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Study: Rainwater is unsafe due to "forever chemicals"

A recent study has found rainwater to be unsafe to drink worldwide due to the presence of “forever chemicals.”

COLUMBIA, S.C. — In a study published in the journal Environmental Science & Technology, researchers have found rainwater is unsafe to drink everywhere, including some of the most remote places on Earth. This is due to the presence of “forever chemicals,” also known as per- and polyfluoroalkyl substances or PFAS

These chemicals are human-made and found in many products used today, such as paper plates, rain jackets, cleaning products, and even shampoos. 

PFAS have been given the name “forever chemicals” because they can take thousands of years to break down. Today, forever chemicals are found across Earth including in our rainwater, snow, and even in our bloodstreams.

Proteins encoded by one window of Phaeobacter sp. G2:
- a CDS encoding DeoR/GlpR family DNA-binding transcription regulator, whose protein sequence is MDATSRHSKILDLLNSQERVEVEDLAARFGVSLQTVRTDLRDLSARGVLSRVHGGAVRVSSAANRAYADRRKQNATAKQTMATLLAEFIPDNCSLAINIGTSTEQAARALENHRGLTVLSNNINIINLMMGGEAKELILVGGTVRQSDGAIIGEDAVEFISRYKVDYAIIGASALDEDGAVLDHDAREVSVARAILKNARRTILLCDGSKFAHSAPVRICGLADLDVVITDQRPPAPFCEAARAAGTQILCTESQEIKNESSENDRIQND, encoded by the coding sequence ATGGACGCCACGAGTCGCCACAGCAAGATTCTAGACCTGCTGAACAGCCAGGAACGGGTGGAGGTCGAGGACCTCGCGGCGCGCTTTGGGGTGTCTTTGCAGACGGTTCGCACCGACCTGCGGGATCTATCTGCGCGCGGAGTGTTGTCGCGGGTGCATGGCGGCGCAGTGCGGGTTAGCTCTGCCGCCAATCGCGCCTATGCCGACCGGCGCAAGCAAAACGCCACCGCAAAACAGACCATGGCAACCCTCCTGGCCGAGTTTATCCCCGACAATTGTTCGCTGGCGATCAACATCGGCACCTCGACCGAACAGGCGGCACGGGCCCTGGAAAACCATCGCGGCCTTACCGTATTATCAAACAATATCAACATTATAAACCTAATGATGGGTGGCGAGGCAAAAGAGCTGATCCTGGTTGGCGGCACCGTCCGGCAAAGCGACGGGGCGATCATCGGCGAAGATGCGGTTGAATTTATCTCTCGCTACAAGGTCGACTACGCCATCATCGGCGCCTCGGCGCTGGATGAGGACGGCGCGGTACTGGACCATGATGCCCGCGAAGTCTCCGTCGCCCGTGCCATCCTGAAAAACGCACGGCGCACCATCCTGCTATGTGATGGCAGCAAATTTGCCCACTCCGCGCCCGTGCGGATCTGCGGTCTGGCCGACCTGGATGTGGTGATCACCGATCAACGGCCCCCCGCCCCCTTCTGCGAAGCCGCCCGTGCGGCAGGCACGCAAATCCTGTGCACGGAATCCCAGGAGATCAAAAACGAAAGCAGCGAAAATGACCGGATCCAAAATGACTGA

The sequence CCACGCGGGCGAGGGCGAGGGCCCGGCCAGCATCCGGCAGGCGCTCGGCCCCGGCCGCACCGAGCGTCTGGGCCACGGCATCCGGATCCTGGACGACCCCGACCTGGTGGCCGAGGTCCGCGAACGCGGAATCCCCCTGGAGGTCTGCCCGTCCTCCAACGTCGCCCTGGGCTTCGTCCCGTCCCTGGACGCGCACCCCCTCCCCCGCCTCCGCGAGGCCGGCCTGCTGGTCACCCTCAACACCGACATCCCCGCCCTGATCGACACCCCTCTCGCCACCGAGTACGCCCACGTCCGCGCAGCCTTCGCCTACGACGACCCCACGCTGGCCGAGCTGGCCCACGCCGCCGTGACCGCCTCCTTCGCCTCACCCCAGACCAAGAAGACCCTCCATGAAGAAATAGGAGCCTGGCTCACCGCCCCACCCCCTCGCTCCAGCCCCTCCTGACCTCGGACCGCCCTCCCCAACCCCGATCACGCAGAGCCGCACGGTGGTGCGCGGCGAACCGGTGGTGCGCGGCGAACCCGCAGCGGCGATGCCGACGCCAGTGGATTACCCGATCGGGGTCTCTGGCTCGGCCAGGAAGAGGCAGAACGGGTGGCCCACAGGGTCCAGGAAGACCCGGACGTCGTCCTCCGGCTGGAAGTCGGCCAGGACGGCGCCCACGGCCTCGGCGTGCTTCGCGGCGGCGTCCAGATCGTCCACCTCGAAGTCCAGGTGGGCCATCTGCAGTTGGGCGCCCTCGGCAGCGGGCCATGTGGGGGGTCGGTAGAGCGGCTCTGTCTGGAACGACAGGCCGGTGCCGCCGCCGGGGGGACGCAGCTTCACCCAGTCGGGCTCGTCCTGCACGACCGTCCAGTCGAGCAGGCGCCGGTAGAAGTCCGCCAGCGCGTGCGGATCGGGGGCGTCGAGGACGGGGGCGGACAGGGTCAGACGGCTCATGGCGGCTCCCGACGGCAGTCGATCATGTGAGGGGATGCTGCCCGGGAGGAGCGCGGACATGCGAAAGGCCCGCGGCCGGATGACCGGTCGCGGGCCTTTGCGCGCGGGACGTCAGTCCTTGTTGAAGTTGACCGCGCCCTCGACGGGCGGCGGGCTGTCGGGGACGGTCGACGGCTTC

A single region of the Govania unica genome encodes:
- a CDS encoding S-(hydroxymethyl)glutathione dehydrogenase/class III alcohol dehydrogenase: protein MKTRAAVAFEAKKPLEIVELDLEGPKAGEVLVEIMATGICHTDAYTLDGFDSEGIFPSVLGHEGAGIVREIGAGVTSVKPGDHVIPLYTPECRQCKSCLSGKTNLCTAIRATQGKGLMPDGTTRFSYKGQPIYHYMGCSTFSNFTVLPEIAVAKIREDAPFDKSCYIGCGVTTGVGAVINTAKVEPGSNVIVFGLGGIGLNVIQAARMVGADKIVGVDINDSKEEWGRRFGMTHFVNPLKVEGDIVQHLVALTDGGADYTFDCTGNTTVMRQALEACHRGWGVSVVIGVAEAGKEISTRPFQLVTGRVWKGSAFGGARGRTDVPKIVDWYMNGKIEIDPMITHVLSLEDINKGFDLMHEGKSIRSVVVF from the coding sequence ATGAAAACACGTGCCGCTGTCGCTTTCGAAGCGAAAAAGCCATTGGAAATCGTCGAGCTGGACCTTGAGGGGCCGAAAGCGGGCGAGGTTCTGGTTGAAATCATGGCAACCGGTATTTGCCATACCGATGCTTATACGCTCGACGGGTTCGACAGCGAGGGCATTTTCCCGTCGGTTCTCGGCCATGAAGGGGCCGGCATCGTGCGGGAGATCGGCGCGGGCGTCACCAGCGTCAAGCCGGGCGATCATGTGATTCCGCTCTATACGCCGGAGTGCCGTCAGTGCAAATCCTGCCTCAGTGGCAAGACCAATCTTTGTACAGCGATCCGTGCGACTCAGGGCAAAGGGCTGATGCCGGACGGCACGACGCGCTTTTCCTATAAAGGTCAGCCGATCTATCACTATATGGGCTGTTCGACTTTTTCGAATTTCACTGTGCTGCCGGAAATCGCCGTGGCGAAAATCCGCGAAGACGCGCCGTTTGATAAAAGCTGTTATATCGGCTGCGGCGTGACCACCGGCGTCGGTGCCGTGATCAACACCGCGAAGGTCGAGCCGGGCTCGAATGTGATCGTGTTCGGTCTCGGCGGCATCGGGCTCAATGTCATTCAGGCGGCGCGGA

The CDC says “PFAS contamination has the potential to increase risk of cancer, affect childhood behavioral and learning problems, and can cause complications with infertility and immune systems.”

The EPA has issued new health advisories for two types of PFAS, which were both found in rainwater samples at levels exceeding health advisories.

A professor at Stockholm University and author of the study, Ian Cousins noted, “There is nowhere on Earth where the rain would be safe to drink, according to the measurements taken.” 

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